The day of our big move is coming closer. A shipping allowance is one of the benefits of our jobs, although we have to pay for the shipping up front, save our receipts, and then be reimbursed after the fact. We have gone to the post office every day this week. It's amazing how many pounds of stuff we have already shipped; it is even more amazing how many pounds of stuff we have left.
I've come to a couple of personal realizations about the process:
1. I have strange stuff.
The stuff I hope to have in Kazakhstan goes far beyond the standard clothing, toiletries, and books. My stuff includes a sewing machine, many spools of wire, metal-working tools, and kilo upon kilo of beads. How do I even quantify some of this stuff for the customs forms when I ship it? If someone ships a box of tiny seed beads, for instance, are they honestly expected to count each one for the purposes of writing a quantity? I love that crafts are a part of my life, but I suspect that international moves are simpler for the non-crafters among us.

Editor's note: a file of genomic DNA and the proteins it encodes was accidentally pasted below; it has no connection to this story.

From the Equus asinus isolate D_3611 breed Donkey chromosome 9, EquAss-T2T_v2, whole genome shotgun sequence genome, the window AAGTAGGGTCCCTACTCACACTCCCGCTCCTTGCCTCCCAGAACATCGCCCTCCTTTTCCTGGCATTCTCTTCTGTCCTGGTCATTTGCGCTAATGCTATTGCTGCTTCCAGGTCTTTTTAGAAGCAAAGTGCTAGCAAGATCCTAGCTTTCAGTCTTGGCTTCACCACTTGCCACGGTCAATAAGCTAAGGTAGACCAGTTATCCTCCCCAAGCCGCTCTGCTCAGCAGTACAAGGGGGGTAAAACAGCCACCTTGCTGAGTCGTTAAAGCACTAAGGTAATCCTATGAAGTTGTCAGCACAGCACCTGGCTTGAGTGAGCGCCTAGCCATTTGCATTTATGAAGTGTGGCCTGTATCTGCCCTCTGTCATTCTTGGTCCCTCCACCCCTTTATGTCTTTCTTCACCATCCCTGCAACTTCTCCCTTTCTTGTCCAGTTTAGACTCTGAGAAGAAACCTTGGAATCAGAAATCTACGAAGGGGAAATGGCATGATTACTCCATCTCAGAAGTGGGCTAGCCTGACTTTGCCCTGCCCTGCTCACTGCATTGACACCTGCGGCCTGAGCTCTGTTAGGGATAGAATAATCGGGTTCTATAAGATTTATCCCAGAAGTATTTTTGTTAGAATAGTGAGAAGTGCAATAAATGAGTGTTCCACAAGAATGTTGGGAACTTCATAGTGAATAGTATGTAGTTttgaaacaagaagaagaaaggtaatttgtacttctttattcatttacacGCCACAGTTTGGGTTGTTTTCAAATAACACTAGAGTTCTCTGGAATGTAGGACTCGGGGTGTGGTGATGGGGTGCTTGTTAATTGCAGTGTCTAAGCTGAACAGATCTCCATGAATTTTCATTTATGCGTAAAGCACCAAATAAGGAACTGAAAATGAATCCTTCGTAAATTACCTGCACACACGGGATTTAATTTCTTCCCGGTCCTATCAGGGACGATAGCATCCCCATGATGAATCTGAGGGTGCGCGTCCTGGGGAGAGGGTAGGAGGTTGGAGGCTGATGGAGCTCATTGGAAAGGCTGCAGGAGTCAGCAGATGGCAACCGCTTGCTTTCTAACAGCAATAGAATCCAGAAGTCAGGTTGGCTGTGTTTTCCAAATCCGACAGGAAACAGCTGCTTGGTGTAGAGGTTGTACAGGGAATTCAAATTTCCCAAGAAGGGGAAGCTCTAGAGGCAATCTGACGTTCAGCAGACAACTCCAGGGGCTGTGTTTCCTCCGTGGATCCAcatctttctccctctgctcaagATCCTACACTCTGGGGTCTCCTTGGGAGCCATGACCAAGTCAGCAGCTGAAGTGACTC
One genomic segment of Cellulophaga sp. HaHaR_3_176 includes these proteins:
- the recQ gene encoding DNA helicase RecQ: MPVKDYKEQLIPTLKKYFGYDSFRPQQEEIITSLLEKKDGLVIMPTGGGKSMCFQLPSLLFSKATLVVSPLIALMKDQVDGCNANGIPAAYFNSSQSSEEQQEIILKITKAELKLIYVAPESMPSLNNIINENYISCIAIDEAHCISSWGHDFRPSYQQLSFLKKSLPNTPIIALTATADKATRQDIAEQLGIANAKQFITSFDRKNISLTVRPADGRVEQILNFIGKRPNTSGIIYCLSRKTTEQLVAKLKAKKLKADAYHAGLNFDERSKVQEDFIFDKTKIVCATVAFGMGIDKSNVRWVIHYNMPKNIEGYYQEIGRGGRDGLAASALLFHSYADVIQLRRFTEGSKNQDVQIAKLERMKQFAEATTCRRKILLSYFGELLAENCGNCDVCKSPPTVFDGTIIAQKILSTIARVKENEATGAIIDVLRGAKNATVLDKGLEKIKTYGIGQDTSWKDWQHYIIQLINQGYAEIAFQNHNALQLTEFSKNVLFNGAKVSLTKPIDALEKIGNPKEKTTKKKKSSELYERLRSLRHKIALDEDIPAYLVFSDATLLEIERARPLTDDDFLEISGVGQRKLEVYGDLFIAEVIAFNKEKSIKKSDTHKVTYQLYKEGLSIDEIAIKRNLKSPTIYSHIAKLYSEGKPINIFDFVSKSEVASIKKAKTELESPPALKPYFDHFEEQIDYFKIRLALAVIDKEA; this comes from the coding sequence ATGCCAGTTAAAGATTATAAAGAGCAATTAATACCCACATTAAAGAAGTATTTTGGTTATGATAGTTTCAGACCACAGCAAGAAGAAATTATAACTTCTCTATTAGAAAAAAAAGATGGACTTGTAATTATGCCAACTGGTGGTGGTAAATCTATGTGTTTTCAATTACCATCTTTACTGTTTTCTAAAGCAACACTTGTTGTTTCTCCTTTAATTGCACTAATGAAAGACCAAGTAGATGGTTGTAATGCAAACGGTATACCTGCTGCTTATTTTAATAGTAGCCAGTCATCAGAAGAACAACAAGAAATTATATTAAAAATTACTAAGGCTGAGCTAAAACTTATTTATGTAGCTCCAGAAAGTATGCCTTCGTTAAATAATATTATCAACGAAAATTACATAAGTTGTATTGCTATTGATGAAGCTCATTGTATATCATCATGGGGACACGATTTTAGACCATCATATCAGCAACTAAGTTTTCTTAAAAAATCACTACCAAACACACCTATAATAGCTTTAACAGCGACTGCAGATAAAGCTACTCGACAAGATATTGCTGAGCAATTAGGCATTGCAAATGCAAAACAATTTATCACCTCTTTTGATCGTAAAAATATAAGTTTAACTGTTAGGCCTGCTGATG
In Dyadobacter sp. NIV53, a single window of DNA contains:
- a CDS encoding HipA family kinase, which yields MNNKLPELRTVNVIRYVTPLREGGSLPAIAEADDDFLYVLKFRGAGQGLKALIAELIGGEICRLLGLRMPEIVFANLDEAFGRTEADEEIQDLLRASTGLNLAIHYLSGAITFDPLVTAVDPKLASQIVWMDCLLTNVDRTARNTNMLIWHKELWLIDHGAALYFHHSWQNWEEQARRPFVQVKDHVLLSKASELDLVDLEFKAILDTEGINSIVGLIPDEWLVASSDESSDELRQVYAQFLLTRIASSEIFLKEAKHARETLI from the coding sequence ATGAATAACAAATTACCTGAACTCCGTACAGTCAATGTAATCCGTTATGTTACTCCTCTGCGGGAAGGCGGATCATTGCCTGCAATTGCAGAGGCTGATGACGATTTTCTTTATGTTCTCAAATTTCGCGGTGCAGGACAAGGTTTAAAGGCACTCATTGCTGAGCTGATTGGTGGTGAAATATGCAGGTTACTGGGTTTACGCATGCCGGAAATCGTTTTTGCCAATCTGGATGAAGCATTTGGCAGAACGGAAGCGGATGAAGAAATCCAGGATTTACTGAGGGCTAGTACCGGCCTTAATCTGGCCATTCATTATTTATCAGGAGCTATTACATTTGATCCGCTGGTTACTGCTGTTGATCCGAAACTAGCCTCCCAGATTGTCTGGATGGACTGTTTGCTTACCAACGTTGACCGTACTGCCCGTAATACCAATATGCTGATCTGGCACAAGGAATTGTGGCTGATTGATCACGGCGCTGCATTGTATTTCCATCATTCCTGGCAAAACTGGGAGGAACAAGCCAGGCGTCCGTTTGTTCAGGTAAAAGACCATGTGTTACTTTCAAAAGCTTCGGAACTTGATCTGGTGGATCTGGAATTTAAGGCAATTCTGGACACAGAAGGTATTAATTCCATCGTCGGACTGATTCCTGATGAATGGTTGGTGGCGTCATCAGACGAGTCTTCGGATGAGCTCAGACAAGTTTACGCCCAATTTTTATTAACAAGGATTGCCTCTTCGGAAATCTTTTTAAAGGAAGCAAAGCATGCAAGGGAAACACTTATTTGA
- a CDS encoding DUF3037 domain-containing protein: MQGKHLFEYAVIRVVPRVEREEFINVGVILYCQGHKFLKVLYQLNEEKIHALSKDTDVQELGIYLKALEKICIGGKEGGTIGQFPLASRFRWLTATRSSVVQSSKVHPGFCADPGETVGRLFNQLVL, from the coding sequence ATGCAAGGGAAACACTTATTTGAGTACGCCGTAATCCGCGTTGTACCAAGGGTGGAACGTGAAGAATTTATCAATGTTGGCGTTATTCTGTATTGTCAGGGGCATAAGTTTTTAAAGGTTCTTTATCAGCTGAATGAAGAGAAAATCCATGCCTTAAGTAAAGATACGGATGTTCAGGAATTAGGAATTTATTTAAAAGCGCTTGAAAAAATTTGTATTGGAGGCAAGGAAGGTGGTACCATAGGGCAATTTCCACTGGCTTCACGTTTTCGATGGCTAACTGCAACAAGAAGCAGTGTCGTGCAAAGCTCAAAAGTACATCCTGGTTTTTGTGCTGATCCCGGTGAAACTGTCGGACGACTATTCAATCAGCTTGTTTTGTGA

2. Tools made of solid steel are extremely heavy. They are heavy whether you put them in a box to ship or attempt to pack them in a suitcase. Who knew?
One of this afternoon's projects was to figure out how to get my metal-working tools to Kazakhstan. I don't really notice how heavy these things are when they are sitting on my work table or when I'm using them. Every gram of weight becomes apparent when I try to move them.
Anyone else ever try to move strange stuff internationally?